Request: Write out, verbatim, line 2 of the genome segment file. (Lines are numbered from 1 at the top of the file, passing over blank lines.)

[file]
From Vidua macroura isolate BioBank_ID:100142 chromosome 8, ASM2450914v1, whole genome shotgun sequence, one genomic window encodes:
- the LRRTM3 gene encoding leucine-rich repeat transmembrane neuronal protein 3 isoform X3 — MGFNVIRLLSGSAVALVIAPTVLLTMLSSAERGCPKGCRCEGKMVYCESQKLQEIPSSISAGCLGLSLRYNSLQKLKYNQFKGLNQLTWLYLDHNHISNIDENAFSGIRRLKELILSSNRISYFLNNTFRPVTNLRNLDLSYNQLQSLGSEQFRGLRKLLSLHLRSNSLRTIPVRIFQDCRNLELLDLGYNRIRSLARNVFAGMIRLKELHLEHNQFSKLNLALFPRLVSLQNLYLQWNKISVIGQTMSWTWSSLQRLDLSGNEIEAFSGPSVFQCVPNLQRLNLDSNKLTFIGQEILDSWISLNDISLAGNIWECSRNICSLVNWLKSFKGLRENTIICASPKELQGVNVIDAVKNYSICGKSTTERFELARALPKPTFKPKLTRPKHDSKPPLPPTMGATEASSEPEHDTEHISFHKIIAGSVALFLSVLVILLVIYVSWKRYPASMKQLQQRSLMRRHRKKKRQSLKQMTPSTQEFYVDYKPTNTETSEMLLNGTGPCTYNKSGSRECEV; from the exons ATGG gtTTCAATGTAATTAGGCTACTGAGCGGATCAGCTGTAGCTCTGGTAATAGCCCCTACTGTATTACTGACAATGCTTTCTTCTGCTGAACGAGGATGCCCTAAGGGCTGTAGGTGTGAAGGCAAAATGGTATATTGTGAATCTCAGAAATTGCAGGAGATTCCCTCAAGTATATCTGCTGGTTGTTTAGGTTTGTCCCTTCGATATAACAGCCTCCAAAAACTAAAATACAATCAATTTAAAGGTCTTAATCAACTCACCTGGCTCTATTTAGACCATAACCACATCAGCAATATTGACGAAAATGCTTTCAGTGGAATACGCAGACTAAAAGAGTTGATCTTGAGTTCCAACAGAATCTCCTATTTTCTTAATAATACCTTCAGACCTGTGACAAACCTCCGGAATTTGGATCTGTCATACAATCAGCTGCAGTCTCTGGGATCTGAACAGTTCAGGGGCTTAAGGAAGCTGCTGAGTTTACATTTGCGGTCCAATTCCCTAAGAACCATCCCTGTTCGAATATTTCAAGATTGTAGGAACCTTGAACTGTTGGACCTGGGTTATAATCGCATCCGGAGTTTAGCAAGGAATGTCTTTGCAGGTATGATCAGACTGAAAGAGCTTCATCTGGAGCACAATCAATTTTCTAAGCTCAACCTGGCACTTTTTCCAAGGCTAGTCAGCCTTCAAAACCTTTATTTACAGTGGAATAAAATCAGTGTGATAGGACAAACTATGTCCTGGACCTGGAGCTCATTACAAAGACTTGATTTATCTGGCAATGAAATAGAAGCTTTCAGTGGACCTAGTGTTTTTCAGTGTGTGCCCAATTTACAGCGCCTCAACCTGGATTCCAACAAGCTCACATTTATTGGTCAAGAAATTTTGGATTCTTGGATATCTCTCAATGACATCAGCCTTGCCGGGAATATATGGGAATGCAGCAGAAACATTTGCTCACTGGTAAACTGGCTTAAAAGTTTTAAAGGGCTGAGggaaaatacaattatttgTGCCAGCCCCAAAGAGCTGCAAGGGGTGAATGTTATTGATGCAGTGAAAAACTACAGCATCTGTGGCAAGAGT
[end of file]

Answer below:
- the LRRTM3 gene encoding leucine-rich repeat transmembrane neuronal protein 3 isoform X3 — MGFNVIRLLSGSAVALVIAPTVLLTMLSSAERGCPKGCRCEGKMVYCESQKLQEIPSSISAGCLGLSLRYNSLQKLKYNQFKGLNQLTWLYLDHNHISNIDENAFSGIRRLKELILSSNRISYFLNNTFRPVTNLRNLDLSYNQLQSLGSEQFRGLRKLLSLHLRSNSLRTIPVRIFQDCRNLELLDLGYNRIRSLARNVFAGMIRLKELHLEHNQFSKLNLALFPRLVSLQNLYLQWNKISVIGQTMSWTWSSLQRLDLSGNEIEAFSGPSVFQCVPNLQRLNLDSNKLTFIGQEILDSWISLNDISLAGNIWECSRNICSLVNWLKSFKGLRENTIICASPKELQGVNVIDAVKNYSICGKSTTERFELARALPKPTFKPKLTRPKHDSKPPLPPTMGATEASSEPEHDTEHISFHKIIAGSVALFLSVLVILLVIYVSWKRYPASMKQLQQRSLMRRHRKKKRQSLKQMTPSTQEFYVDYKPTNTETSEMLLNGTGPCTYNKSGSRECEV; from the exons ATGG gtTTCAATGTAATTAGGCTACTGAGCGGATCAGCTGTAGCTCTGGTAATAGCCCCTACTGTATTACTGACAATGCTTTCTTCTGCTGAACGAGGATGCCCTAAGGGCTGTAGGTGTGAAGGCAAAATGGTATATTGTGAATCTCAGAAATTGCAGGAGATTCCCTCAAGTATATCTGCTGGTTGTTTAGGTTTGTCCCTTCGATATAACAGCCTCCAAAAACTAAAATACAATCAATTTAAAGGTCTTAATCAACTCACCTGGCTCTATTTAGACCATAACCACATCAGCAATATTGACGAAAATGCTTTCAGTGGAATACGCAGACTAAAAGAGTTGATCTTGAGTTCCAACAGAATCTCCTATTTTCTTAATAATACCTTCAGACCTGTGACAAACCTCCGGAATTTGGATCTGTCATACAATCAGCTGCAGTCTCTGGGATCTGAACAGTTCAGGGGCTTAAGGAAGCTGCTGAGTTTACATTTGCGGTCCAATTCCCTAAGAACCATCCCTGTTCGAATATTTCAAGATTGTAGGAACCTTGAACTGTTGGACCTGGGTTATAATCGCATCCGGAGTTTAGCAAGGAATGTCTTTGCAGGTATGATCAGACTGAAAGAGCTTCATCTGGAGCACAATCAATTTTCTAAGCTCAACCTGGCACTTTTTCCAAGGCTAGTCAGCCTTCAAAACCTTTATTTACAGTGGAATAAAATCAGTGTGATAGGACAAACTATGTCCTGGACCTGGAGCTCATTACAAAGACTTGATTTATCTGGCAATGAAATAGAAGCTTTCAGTGGACCTAGTGTTTTTCAGTGTGTGCCCAATTTACAGCGCCTCAACCTGGATTCCAACAAGCTCACATTTATTGGTCAAGAAATTTTGGATTCTTGGATATCTCTCAATGACATCAGCCTTGCCGGGAATATATGGGAATGCAGCAGAAACATTTGCTCACTGGTAAACTGGCTTAAAAGTTTTAAAGGGCTGAGggaaaatacaattatttgTGCCAGCCCCAAAGAGCTGCAAGGGGTGAATGTTATTGATGCAGTGAAAAACTACAGCATCTGTGGCAAGAGT